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'Une petite surprise' for France's far-right National Front

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By Keith Walker
'Une petite surprise' for France's far-right National Front

France’s far-right National Front has failed to win the big breakthrough it was hoping for in Sunday’s (December 13) local election run-offs after making massive gains in the first round of voting.

The right-wing Republicans finished ahead of President Francois Hollande’s governing left-wing socialists.

The reactions were mixed on the streets of Paris on Monday (December 14).

“On the one hand we have avoided the tidal wave of the far right, on the other hand, because it is quite mixed – I think there are these regions which went to the right [Conservatives], and 5 for the left [Socialists] – I quite like that it is half-and-half in both senses,” said one woman.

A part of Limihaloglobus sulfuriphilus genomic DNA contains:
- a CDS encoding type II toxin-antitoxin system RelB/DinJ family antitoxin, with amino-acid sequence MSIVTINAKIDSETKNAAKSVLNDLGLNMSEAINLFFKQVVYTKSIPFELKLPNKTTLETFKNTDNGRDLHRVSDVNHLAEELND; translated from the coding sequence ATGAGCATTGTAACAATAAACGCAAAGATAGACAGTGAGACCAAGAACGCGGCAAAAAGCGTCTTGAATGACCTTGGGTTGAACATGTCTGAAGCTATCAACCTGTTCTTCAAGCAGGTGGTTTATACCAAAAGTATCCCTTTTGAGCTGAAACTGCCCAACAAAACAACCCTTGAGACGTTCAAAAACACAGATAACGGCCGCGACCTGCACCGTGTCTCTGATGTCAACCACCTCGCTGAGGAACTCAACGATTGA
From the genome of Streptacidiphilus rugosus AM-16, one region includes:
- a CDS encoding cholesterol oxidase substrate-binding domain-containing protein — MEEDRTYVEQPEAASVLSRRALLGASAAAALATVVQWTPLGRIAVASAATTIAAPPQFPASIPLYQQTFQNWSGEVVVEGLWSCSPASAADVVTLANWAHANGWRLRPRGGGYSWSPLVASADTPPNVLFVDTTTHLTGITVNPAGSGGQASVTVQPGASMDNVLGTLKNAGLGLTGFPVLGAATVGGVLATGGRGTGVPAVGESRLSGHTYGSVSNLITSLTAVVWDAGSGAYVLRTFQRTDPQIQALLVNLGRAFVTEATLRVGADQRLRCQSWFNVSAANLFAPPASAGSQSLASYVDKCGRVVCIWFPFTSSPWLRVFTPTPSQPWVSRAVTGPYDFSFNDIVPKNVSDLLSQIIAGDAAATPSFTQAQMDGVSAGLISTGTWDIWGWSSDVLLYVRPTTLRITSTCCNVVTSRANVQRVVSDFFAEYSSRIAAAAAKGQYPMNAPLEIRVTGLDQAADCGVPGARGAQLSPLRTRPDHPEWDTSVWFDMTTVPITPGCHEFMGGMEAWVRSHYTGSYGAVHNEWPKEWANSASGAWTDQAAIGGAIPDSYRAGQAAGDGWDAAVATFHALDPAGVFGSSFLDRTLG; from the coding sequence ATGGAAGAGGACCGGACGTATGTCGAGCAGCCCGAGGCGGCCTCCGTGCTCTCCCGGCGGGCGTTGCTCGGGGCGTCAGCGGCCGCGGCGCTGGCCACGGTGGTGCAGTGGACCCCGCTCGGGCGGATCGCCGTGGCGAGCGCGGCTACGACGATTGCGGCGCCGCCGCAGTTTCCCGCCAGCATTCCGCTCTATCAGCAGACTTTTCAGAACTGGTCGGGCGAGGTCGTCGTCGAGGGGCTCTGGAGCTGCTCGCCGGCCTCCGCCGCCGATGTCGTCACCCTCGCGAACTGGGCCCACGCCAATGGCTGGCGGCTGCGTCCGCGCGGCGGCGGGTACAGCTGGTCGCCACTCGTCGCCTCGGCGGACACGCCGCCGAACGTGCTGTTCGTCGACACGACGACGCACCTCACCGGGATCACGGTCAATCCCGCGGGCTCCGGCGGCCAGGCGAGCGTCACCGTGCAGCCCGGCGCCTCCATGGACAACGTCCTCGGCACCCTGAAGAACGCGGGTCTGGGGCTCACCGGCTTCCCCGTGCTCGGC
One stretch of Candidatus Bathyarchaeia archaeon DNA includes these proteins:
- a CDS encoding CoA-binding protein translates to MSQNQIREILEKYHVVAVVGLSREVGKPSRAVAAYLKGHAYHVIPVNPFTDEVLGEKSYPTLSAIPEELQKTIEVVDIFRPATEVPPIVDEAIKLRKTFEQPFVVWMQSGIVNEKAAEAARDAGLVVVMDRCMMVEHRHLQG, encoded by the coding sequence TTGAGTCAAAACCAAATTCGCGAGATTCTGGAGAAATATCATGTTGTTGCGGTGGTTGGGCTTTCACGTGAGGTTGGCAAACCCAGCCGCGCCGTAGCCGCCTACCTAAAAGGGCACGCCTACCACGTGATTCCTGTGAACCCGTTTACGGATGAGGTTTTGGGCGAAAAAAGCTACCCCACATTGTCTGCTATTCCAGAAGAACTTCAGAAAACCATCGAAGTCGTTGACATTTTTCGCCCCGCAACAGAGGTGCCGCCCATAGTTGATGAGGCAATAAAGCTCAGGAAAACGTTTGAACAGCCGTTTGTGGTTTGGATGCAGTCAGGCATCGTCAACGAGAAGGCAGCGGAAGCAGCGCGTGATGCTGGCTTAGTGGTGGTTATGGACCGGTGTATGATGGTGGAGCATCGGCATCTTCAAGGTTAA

“Listen, I am a bit disappointed in the mental spirit of the French people and their reaction to the events which happened to us in the last weeks… to run to the extremists, I don’t think that is a very intelligent reaction, or a constructive one,” said a man.

Many left-wing voters supported the conservatives in the run-off elections to keep the National Front from winning.

“It’s political manoeuvring,” said one National Front voter. “Everyone positioned themselves against them [National Front]. I am a bit disappointed that’s all, but we will see.”

Party leader Marine Le Pen has high hopes for the French presidency in two years.

Opinion polls have shown support for her may be strong enough for her to make it to the second round. Analysts say that the party’s next challenge is to gain enough support to stand a good chance in a possible run-off vote.